Dogs have been affected by eating as few as six macadamia kernels (nuts
without the shell) while others had eaten approximately forty kernels.
Some dogs had also been given macadamia butter.

Luckily, the muscle weakness, while painful, seems to be of short duration and all
dogs recovered from the toxicity. All dogs were taken to their
veterinary surgeon.
Pets owners should not assume that human
food is always safe for pets. When it comes to chocolate, onions,
garlic and macadamia nuts, such foods should be given in only small
quantities, or not at all. Be sure that your pets can’t get into your
stash of chocolates, that food scraps are disposed of carefully to
prevent onion and garlic toxicity and that your dog is prevented from
picking up macadamia nuts if you have a tree in your garden.

Some other potential dangers are
  • Pear
    pips, the kernels of plums, peaches and apricots, apple core pips
    (contain cyanogenic glycosides resulting in cyanide posioning)

  • Potato peelings and green looking potatoes

  • Rhubarb leaves

  • Mouldy/spoiled foods

  • Alcohol

  • Yeast dough

  • Coffee grounds, beans & tea (caffeine)

  • Hops (used in home brewing)

  • Tomato leaves & stems (green parts)

  • Broccoli (in large amounts)

  • Raisins and grapes

  • Cigarettes, tobacco, cigars

  • Onion and garlic poisoning

    Onions and garlic are other dangerous food ingredients that cause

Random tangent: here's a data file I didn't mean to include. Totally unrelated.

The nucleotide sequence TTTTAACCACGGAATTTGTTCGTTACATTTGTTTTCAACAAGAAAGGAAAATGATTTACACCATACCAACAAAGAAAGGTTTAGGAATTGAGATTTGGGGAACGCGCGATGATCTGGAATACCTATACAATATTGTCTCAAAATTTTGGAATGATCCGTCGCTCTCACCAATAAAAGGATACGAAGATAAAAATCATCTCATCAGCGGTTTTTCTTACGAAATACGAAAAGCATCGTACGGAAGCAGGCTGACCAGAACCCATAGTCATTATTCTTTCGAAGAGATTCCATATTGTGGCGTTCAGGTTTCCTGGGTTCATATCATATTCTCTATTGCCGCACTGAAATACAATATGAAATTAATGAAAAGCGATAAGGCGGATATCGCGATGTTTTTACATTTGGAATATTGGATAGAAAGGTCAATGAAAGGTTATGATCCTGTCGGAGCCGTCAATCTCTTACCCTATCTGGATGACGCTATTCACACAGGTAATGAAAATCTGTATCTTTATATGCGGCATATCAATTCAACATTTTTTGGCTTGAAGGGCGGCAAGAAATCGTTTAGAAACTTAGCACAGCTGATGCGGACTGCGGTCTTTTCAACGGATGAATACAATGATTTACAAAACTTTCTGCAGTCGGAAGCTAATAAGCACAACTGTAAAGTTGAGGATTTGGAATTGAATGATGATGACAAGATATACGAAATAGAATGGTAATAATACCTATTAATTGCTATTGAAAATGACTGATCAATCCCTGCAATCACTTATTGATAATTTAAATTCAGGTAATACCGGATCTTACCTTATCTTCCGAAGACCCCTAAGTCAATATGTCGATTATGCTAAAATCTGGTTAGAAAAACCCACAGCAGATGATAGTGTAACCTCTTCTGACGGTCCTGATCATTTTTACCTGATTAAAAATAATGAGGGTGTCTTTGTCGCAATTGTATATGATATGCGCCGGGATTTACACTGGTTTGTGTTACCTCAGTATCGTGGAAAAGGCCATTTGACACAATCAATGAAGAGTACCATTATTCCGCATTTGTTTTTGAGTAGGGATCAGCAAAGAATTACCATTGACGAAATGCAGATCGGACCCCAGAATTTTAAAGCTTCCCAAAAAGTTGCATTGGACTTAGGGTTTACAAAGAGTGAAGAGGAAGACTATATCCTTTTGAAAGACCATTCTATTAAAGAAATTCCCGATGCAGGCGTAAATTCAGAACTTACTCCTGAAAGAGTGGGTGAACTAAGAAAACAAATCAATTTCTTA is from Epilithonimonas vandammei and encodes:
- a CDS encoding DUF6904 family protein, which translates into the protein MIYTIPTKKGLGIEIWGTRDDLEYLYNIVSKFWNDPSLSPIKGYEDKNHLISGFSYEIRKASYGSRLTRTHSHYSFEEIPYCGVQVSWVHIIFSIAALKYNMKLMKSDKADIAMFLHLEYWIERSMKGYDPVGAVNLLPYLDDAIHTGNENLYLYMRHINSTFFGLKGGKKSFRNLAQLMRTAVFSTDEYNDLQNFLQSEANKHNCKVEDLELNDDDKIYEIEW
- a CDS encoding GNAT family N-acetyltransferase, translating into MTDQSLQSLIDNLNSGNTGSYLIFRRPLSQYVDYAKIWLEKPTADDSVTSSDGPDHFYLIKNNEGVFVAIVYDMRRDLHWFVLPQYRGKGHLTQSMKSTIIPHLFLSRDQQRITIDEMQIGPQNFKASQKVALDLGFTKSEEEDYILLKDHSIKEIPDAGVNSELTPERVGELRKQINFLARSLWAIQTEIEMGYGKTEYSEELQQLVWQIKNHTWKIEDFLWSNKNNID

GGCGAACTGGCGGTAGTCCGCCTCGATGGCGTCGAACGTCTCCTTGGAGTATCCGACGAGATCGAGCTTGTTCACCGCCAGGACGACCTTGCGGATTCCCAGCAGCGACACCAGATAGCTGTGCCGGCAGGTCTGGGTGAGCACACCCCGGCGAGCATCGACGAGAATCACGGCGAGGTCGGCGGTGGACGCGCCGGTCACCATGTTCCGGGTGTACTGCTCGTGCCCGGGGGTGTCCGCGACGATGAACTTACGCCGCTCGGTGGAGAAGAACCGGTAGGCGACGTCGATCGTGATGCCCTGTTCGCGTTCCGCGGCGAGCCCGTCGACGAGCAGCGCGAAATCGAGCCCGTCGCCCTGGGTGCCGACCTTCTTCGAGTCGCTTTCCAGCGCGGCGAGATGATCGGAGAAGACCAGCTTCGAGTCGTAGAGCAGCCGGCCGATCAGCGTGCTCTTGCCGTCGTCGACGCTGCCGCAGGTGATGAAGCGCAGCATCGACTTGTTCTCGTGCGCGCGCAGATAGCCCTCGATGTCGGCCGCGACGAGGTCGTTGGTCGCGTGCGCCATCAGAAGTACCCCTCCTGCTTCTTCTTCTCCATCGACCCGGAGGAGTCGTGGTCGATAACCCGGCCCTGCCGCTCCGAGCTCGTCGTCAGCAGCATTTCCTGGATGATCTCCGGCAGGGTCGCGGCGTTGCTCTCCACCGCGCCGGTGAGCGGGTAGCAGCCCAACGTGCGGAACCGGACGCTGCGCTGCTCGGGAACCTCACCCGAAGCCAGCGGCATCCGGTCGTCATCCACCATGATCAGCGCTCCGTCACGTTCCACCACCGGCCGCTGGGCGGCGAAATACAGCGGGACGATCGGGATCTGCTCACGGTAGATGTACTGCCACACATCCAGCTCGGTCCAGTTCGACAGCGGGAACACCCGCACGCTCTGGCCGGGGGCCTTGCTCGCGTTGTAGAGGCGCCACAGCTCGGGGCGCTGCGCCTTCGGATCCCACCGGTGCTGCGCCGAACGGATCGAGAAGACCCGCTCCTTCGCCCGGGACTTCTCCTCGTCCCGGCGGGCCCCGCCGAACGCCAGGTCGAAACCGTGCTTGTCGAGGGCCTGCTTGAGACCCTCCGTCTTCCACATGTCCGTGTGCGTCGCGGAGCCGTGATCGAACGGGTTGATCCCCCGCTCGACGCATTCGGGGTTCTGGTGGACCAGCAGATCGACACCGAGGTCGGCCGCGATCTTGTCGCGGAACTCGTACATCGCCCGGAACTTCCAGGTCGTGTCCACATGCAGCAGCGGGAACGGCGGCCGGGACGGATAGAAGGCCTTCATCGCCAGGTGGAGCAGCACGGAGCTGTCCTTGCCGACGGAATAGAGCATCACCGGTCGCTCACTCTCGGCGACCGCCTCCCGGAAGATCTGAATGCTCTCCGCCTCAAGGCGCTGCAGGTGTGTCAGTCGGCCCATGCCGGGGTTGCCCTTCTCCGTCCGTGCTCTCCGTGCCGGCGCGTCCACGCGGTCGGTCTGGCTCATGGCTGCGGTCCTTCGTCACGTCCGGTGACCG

sickness in dogs, cats and also livestock. Onions and garlic contain
    the toxic ingredient thiosulphate. Onions are more of a danger.

    Pets affected by onion toxicity will develop haemolytic anaemia, where the
    pet’s red blood cells burst while circulating in its body.

    At first, pets affected by onion poisoning show gastroenteritis with
    vomiting and diarrhoea. They will show no interest in food and will be
    dull and weak. The red pigment from the burst blood cells appears in an
    affected animal’s urine and it becomes breathless. The breathlessness
    occurs because the red blood cells that carry oxygen through the body
    are reduced in number.

    The poisoning occurs a few days after the
    pet has eaten the onion. All forms of onion can be a problem including
    dehydrated onions, raw onions, cooked onions and table scraps
    containing cooked onions and/or garlic. Left over pizza, Chinese dishes
    and commercial baby food containing onion, sometimes fed as a
    supplement to young pets, can cause illness.

    Onion poisoning can
    occur with a single ingestion of large quantities or with repeated
    meals containing small amounts of onion. A single meal of 600 to 800
    grams of raw onion can be dangerous whereas a ten-kilogram dog, fed 150
    grams of onion for several days, is also likely to develop anaemia. The
    condition improves once the dog is prevented from eating any further

    While garlic also contains the toxic ingredient
    thiosulphate, it seems that garlic is less toxic and large amounts
    would need to be eaten to cause illness.